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A SPOOL OF BLUE THREAD by Anne Tyler.
A SPOOL OF BLUE THREAD by Anne Tyler (Bond Street), 357 pages, $32 cloth.
There’s a reason why Pulitzer Prize winner Anne Tyler (The Accidental Tourist) is one of America’s most-read authors. She combines emotional complexity with wholly relatable material in observational page-turners.
All those elements come together in A Spool Of Blue Thread, her story about major changes in the lives of the Whitshank clan over four generations.
The narrative begins with Abby and her husband, Red, increasingly agitated by a mysterious phone call from their underemployed, mostly absent son Denny, but then moves back and forth in time to examine family histories, relationships and, ultimately, secrets.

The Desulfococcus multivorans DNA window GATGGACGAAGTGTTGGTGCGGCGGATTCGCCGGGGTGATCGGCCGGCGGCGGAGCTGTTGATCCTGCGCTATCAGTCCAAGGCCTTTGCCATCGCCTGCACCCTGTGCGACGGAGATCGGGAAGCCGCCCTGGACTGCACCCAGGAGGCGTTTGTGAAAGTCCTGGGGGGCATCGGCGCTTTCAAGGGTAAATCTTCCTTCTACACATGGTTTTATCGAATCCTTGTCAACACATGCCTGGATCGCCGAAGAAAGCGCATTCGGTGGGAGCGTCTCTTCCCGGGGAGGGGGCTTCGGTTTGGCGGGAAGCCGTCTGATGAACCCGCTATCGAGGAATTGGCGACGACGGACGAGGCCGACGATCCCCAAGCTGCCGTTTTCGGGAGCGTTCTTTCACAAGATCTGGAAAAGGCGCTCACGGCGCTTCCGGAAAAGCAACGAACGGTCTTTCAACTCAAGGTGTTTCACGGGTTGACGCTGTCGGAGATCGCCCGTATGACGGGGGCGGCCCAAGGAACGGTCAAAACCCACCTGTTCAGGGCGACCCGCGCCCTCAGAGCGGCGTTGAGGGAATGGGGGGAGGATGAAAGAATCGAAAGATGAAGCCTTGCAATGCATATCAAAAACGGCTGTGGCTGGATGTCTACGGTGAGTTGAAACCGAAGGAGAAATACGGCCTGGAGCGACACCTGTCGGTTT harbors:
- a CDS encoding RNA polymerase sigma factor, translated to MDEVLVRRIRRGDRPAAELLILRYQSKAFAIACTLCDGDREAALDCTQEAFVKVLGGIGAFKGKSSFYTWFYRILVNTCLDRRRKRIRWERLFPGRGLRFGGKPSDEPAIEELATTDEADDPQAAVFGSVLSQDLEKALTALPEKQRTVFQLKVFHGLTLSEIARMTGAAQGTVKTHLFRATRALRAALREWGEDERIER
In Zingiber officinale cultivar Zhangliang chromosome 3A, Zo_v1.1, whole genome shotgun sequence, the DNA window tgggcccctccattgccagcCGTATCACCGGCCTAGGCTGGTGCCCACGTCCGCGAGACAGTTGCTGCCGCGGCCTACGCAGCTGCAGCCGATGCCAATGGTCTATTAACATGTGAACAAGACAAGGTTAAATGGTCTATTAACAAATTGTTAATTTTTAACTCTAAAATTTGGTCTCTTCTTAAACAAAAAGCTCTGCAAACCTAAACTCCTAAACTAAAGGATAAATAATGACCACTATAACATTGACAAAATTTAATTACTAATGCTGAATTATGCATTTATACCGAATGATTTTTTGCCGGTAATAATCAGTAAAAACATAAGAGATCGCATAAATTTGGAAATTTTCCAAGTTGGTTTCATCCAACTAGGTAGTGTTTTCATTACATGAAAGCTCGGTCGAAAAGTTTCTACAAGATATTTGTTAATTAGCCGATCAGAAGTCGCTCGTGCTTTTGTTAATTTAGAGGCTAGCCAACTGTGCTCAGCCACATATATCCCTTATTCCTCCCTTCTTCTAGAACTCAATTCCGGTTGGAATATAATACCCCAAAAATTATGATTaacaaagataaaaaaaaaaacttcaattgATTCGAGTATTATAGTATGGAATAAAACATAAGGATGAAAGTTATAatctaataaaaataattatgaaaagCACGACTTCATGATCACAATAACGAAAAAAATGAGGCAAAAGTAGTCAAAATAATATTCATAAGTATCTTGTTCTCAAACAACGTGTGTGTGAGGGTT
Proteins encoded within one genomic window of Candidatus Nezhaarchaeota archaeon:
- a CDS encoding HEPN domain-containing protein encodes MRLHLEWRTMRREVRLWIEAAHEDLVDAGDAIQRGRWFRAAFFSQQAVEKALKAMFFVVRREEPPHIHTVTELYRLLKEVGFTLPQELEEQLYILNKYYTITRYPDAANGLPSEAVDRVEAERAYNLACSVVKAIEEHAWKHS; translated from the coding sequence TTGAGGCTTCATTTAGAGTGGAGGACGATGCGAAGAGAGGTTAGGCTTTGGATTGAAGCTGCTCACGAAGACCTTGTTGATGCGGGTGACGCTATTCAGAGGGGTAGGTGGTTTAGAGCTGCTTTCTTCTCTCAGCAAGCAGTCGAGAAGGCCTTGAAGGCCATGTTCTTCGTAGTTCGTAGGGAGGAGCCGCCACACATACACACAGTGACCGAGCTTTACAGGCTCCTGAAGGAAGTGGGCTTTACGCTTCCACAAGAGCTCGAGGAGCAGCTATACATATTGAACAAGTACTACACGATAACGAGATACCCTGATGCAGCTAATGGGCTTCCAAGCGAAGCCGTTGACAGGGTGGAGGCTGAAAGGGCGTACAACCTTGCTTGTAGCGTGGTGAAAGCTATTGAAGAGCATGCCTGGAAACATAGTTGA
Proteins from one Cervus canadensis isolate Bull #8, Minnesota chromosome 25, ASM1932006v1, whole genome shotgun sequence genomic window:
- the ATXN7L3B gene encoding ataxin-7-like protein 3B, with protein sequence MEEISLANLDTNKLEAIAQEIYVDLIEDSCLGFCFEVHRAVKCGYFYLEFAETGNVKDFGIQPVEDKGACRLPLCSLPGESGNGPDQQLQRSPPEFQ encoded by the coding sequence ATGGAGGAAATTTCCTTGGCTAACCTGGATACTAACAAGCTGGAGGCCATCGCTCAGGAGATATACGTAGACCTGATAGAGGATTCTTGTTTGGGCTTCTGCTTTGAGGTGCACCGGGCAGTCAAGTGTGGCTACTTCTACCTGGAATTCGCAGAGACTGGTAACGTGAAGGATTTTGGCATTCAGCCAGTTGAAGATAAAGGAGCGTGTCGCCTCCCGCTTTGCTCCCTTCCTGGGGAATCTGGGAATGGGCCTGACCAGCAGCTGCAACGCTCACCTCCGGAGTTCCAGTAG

In Tyler’s world, relationships shift and characters develop seamlessly. Red’s father, Junior, is basically forced into his marriage with Linnie – a complicated type who fills you with both admiration and disapproval – but he soon adapts in ways that are profoundly human.
Red and Abby’s ethereally beautiful daughter-in-law Nora, the wife of their adopted son, Stem, somehow comes across as both too good to be true and wholly grounded.
Tyler pays close attention to the Whitshank men’s passion for making things with their hands. Red is in the renovation business, and his father is a meticulous builder who has fixed up his dream house, much to his distress, for someone else to live in, until happenstance (maybe) changes that. The attention to detail Tyler brings to descriptions of the doorknobs, the porch, the swing – at one point a major plot point – is delicious.
I don’t know whether it’s ironic or fitting, given the title, but Tyler leaves some threads untied. She flirts in the first chapter with the idea that Denny might be gay, but that tidbit’s just left there to die. Denny remains mysterious to the end, though plainly messed up, and we don’t learn why.
But Tyler makes unusual situations believable in an absorbing story that captures the intricacies of family jealousies and loyalties.
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